Submitted by Suanne Z. Thamm
Reporter – News Analyst
November 30, 2017 – 12:47 p.m.
The Ocean Highway and Port Authority (OHPA) held a Special Meeting on November 29, 2017 to resolve outstanding financial issues as a precondition for the sale of Nassau Terminals, LLC to Worldwide Terminals Fernandina, LLC. After board discussion and lengthy explanation by board attorney Clyde Davis, OHPA Commissioners unanimously approved Resolution 2017-10, which authorized the pledge of the “operating contract” between OHPA and Nassau Terminals as additional collateral and security to the lender BBVA/Compass Bank for purposes of restructuring OHPA debt, including bond debt.
Worldwide Terminals Fernandina, LLC, seeks to acquire 100 percent of the membership units held in Nassau Terminals, LLC. To do so, it has obtained a commitment for financing from BBVA/Compass Bank to pay off all of the remaining $38.5M bond debt due under a Trust Indenture dated December 1, 1990. According to Davis, OHPA debt today is $9.9M, with $6.6M left in the bond. Cancellation of this debt removes the liens from Port of Fernandina property.
As a result of this action, the “operating agreement” may be pledged, encumbered or conditionally assigned to BBVA/Compass Bank by Worldwide Terminals Fernandina, LLC as collateral and security provided in connection with its acquisition of Nassau Terminals. It is important to note, however, that the “operating agreement” with Nassau Terminals remains unchanged, unless OHPA and the new owner opt to modify it.
Davis explained that the Resolution is only a preliminary step to the sale of Nassau Terminals, LLC. He stressed that OHPA’s contract for port operations is with Nassau Terminals, not the parent company, Kinder Morgan. But that OHPA, Kinder Morgan and Worldwide Terminals must all agree to reassign the contract to the new owner.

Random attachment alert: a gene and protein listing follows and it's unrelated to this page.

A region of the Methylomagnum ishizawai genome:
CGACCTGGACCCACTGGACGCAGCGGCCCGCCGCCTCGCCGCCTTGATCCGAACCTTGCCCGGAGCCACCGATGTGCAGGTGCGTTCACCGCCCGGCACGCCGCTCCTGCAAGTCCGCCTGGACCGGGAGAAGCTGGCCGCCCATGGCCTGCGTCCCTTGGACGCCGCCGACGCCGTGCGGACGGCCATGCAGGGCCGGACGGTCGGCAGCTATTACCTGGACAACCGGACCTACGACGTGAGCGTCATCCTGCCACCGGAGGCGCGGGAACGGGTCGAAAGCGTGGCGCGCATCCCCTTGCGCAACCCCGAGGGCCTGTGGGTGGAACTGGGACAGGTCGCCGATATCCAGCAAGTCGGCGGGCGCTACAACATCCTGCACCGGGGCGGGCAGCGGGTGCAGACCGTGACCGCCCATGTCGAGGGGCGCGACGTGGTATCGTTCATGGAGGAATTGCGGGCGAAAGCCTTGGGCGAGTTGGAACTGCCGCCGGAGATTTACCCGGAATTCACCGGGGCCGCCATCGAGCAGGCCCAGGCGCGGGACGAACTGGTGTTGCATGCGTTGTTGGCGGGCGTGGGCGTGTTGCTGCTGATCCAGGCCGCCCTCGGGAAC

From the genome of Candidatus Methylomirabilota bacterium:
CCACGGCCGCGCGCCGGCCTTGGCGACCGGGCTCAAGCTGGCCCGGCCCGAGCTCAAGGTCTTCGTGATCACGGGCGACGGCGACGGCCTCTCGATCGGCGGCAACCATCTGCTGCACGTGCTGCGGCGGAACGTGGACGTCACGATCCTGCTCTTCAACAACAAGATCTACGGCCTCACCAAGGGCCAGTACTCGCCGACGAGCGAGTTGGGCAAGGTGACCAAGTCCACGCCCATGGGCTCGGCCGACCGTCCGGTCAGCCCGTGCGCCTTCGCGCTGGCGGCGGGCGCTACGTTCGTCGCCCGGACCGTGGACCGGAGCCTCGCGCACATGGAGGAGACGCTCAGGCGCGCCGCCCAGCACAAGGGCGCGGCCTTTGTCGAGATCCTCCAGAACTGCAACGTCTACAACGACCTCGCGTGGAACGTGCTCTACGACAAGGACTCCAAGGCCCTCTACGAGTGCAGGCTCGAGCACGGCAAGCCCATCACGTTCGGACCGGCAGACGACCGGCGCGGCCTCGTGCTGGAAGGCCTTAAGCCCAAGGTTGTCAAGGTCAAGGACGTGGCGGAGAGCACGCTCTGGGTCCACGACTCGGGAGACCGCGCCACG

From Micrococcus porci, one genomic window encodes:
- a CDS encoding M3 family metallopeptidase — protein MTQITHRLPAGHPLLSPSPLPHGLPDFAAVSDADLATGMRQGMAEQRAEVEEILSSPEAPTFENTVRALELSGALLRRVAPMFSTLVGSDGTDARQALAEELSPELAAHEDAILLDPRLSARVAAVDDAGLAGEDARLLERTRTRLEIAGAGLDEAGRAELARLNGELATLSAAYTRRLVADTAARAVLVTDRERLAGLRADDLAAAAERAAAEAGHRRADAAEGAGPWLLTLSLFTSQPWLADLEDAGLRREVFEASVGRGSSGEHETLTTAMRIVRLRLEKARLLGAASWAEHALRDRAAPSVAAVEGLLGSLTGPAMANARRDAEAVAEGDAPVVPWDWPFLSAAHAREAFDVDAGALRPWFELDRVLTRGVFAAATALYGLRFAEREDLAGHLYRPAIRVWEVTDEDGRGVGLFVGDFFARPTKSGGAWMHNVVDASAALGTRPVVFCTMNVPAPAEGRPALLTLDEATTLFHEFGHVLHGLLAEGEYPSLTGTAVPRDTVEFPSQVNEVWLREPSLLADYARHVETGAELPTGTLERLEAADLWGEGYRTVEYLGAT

When asked to explain why this is a good move for OHPA, Davis cited several reasons. The new owner will assume the long-term debt. The Port of Fernandina will be Worldwide Terminals’ only port in Florida. Davis characterized the new owner as having a leaner operation that can focus on Fernandina’s port. By eliminating the layers of bureaucracy from a large company such as Kinder Morgan, the port operation will be able to act and react more quickly. Kinder Morgan, because of its size, could afford inefficiencies, whereas a smaller, focused port operator can react quickly and nimbly to changing circumstances.
Davis added that the new owner, through its financial structure and stability, will bring added security to the port operation. The company has committed to an onsite presence at the Port, as well as to keeping and hopefully expanding the number of jobs at the Port.
In what seemed like a contradiction, Davis said that the operating agreement itself “would not change, but it will have to change.” Since the bond covenants will go away, there is no need for a bond trustee. Various mandatory changes in Florida law need to be added. Nassau Terminals must maintain public records. And the length of the contract needs to be extended beyond the remaining 5-year limit to allow Worldwide Terminals Fernandina time to amortize the additional debt. Davis said that OHPA’s cash flow would improve with the sale.
Davis said that if Port performance were to continue in the downward trend reflected in the last 4 years, it would guarantee failure for the Port.
District 2 Commissioner Danny Fullwood asked why Worldwide Terminals thought it could do better than Kinder Morgan. Davis cited the significant assets of the Port of Fernandina, including the deepest natural port south of Virginia, which is only 2 miles from open ocean, as well as the close-in railroad and interstate connections. He expressed his belief that the new company will be able to react more quickly to marketing opportunities than Kinder Morgan.
Davis said that he has emphasized to the new owner the need for community involvement in various ways.
Christopher T. Ragucci, President and CEO of Worldwide Group (http://worldwidegrp.net), was present during the meeting, but did not speak. He indicated to this reporter that he expects to finalize the purchase of Nassau Terminals mid-December and would hold a press conference following the official sale.
Clyde Davis announced that Ragucci would be moving to Nassau County following the sale.
Editor’s Note: Suanne Z. Thamm is a native of Chautauqua County, NY, who moved to Fernandina Beach from Alexandria,VA, in 1994. As a long time city resident and city watcher, she provides interesting insight into the many issues that impact our city. We are grateful for Suanne’s many contributions to the Fernandina Observer.